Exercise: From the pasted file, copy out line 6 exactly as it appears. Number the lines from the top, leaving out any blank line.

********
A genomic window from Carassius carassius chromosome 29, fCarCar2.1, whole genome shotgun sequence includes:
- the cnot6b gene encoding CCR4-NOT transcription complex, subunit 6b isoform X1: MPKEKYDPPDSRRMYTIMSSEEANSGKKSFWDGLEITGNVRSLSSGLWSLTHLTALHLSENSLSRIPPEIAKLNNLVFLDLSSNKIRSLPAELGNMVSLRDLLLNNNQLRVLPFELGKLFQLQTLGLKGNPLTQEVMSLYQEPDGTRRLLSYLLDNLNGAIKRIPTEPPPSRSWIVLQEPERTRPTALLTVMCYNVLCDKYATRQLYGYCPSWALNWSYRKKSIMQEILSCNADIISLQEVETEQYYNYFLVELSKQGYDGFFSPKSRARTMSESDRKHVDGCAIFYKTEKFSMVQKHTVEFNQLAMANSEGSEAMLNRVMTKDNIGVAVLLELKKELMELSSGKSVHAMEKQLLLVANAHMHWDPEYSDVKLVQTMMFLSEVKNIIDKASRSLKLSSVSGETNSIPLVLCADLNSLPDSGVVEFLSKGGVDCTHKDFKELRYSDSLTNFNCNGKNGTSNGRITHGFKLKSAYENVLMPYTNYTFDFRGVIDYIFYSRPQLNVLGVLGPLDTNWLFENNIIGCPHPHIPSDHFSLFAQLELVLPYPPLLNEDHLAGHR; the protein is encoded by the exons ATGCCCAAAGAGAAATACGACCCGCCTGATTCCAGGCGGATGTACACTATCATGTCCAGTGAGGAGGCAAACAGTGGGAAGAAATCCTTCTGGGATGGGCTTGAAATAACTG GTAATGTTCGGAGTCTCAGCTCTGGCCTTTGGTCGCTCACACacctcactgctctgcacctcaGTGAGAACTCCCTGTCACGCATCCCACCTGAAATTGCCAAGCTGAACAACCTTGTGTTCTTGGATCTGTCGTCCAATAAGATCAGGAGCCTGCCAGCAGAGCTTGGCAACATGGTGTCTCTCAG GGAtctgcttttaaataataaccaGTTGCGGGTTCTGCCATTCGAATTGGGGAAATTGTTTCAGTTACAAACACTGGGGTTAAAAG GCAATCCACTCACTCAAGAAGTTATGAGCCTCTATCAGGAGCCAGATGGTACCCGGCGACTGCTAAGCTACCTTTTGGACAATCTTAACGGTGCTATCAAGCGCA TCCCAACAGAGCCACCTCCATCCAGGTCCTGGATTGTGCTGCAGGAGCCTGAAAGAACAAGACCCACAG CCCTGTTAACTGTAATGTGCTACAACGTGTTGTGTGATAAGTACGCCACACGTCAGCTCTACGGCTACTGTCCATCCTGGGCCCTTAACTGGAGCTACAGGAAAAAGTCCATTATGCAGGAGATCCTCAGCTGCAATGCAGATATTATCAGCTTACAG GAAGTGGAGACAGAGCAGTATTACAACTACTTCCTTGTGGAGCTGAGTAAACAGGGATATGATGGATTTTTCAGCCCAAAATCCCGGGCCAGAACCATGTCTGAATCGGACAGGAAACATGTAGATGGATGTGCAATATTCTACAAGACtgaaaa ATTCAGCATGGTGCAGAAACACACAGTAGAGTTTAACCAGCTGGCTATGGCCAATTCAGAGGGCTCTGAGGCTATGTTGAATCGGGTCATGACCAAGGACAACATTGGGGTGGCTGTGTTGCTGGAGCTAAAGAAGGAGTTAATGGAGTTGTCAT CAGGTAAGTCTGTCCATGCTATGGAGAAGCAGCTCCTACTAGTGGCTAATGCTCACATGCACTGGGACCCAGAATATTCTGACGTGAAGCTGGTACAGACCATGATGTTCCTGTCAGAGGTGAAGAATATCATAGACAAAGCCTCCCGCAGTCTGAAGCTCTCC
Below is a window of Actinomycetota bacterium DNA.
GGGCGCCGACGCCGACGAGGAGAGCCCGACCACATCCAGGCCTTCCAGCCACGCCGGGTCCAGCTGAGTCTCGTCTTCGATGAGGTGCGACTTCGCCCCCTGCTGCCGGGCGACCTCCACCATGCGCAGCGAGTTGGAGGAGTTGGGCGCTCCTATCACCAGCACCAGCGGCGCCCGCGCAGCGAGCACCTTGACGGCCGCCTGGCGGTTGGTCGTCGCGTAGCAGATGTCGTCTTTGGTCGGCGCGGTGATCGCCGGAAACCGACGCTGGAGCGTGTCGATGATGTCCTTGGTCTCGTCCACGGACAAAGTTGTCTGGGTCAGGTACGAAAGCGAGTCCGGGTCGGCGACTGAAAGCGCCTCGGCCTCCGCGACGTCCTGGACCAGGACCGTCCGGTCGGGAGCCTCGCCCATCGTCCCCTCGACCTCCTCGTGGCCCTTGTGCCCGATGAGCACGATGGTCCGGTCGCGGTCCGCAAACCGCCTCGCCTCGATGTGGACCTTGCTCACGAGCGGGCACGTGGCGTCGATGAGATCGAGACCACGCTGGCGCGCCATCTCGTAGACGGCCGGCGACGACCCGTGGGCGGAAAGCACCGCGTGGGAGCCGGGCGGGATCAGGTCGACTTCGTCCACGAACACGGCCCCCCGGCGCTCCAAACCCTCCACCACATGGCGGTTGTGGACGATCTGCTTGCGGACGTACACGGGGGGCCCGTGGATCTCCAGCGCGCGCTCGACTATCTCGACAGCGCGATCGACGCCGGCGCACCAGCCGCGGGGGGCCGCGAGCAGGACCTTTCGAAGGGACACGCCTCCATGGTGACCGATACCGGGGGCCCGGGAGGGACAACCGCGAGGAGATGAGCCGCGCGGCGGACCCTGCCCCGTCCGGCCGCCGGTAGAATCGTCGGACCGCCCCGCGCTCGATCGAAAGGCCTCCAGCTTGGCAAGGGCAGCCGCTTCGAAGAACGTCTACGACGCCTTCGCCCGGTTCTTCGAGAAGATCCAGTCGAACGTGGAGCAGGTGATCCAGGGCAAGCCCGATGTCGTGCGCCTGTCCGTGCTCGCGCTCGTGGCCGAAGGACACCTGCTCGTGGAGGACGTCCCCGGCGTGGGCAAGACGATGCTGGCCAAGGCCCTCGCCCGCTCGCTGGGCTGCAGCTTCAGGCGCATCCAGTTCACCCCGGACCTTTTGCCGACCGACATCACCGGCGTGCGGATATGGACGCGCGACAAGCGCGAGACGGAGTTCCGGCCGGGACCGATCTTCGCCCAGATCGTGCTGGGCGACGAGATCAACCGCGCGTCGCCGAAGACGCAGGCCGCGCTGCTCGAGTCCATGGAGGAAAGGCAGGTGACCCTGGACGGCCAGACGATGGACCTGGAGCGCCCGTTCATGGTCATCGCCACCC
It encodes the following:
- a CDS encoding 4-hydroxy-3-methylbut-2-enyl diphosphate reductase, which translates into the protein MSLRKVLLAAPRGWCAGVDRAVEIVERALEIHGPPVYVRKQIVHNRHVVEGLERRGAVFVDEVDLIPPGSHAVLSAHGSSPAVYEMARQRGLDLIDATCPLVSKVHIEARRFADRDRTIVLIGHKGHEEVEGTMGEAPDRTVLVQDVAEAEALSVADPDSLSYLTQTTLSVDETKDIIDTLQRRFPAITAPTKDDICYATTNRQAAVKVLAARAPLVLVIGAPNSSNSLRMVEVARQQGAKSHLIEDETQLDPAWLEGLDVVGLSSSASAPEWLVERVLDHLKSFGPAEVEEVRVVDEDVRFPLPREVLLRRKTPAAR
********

- a CDS encoding 4-hydroxy-3-methylbut-2-enyl diphosphate reductase, which translates into the protein MSLRKVLLAAPRGWCAGVDRAVEIVERALEIHGPPVYVRKQIVHNRHVVEGLERRGAVFVDEVDLIPPGSHAVLSAHGSSPAVYEMARQRGLDLIDATCPLVSKVHIEARRFADRDRTIVLIGHKGHEEVEGTMGEAPDRTVLVQDVAEAEALSVADPDSLSYLTQTTLSVDETKDIIDTLQRRFPAITAPTKDDICYATTNRQAAVKVLAARAPLVLVIGAPNSSNSLRMVEVARQQGAKSHLIEDETQLDPAWLEGLDVVGLSSSASAPEWLVERVLDHLKSFGPAEVEEVRVVDEDVRFPLPREVLLRRKTPAAR